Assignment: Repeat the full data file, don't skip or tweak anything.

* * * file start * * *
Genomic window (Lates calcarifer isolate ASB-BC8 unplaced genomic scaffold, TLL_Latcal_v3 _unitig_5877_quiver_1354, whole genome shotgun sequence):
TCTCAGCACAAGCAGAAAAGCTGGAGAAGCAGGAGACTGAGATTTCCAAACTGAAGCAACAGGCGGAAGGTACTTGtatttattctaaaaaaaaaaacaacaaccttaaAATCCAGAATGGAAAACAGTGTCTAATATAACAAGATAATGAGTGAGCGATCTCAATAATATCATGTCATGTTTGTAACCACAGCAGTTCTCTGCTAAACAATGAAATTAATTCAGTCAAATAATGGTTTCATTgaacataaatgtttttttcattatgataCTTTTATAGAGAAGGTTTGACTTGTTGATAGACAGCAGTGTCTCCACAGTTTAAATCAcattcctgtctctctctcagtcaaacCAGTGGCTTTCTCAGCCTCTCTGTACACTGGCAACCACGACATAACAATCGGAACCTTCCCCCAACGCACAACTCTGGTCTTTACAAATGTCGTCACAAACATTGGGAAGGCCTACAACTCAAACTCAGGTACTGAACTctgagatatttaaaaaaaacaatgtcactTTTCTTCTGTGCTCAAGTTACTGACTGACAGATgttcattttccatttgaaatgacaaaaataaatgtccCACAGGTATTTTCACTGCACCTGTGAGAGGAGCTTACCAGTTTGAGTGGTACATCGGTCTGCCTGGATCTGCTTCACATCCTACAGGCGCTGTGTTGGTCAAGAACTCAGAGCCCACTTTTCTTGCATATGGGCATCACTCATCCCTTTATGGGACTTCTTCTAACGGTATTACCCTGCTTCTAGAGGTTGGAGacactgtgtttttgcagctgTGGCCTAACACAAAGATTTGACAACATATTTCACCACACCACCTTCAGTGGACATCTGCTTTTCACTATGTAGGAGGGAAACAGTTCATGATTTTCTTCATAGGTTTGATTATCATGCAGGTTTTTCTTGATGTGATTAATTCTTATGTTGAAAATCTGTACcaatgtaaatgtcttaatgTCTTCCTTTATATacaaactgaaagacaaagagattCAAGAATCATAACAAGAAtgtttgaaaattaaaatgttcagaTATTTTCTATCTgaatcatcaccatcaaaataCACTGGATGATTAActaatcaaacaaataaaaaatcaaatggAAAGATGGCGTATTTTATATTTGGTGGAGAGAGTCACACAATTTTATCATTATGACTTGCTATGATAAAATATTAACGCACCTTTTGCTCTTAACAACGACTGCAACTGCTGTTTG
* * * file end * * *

Genomic window (Lates calcarifer isolate ASB-BC8 unplaced genomic scaffold, TLL_Latcal_v3 _unitig_5877_quiver_1354, whole genome shotgun sequence):
TCTCAGCACAAGCAGAAAAGCTGGAGAAGCAGGAGACTGAGATTTCCAAACTGAAGCAACAGGCGGAAGGTACTTGtatttattctaaaaaaaaaaacaacaaccttaaAATCCAGAATGGAAAACAGTGTCTAATATAACAAGATAATGAGTGAGCGATCTCAATAATATCATGTCATGTTTGTAACCACAGCAGTTCTCTGCTAAACAATGAAATTAATTCAGTCAAATAATGGTTTCATTgaacataaatgtttttttcattatgataCTTTTATAGAGAAGGTTTGACTTGTTGATAGACAGCAGTGTCTCCACAGTTTAAATCAcattcctgtctctctctcagtcaaacCAGTGGCTTTCTCAGCCTCTCTGTACACTGGCAACCACGACATAACAATCGGAACCTTCCCCCAACGCACAACTCTGGTCTTTACAAATGTCGTCACAAACATTGGGAAGGCCTACAACTCAAACTCAGGTACTGAACTctgagatatttaaaaaaaacaatgtcactTTTCTTCTGTGCTCAAGTTACTGACTGACAGATgttcattttccatttgaaatgacaaaaataaatgtccCACAGGTATTTTCACTGCACCTGTGAGAGGAGCTTACCAGTTTGAGTGGTACATCGGTCTGCCTGGATCTGCTTCACATCCTACAGGCGCTGTGTTGGTCAAGAACTCAGAGCCCACTTTTCTTGCATATGGGCATCACTCATCCCTTTATGGGACTTCTTCTAACGGTATTACCCTGCTTCTAGAGGTTGGAGacactgtgtttttgcagctgTGGCCTAACACAAAGATTTGACAACATATTTCACCACACCACCTTCAGTGGACATCTGCTTTTCACTATGTAGGAGGGAAACAGTTCATGATTTTCTTCATAGGTTTGATTATCATGCAGGTTTTTCTTGATGTGATTAATTCTTATGTTGAAAATCTGTACcaatgtaaatgtcttaatgTCTTCCTTTATATacaaactgaaagacaaagagattCAAGAATCATAACAAGAAtgtttgaaaattaaaatgttcagaTATTTTCTATCTgaatcatcaccatcaaaataCACTGGATGATTAActaatcaaacaaataaaaaatcaaatggAAAGATGGCGTATTTTATATTTGGTGGAGAGAGTCACACAATTTTATCATTATGACTTGCTATGATAAAATATTAACGCACCTTTTGCTCTTAACAACGACTGCAACTGCTGTTTG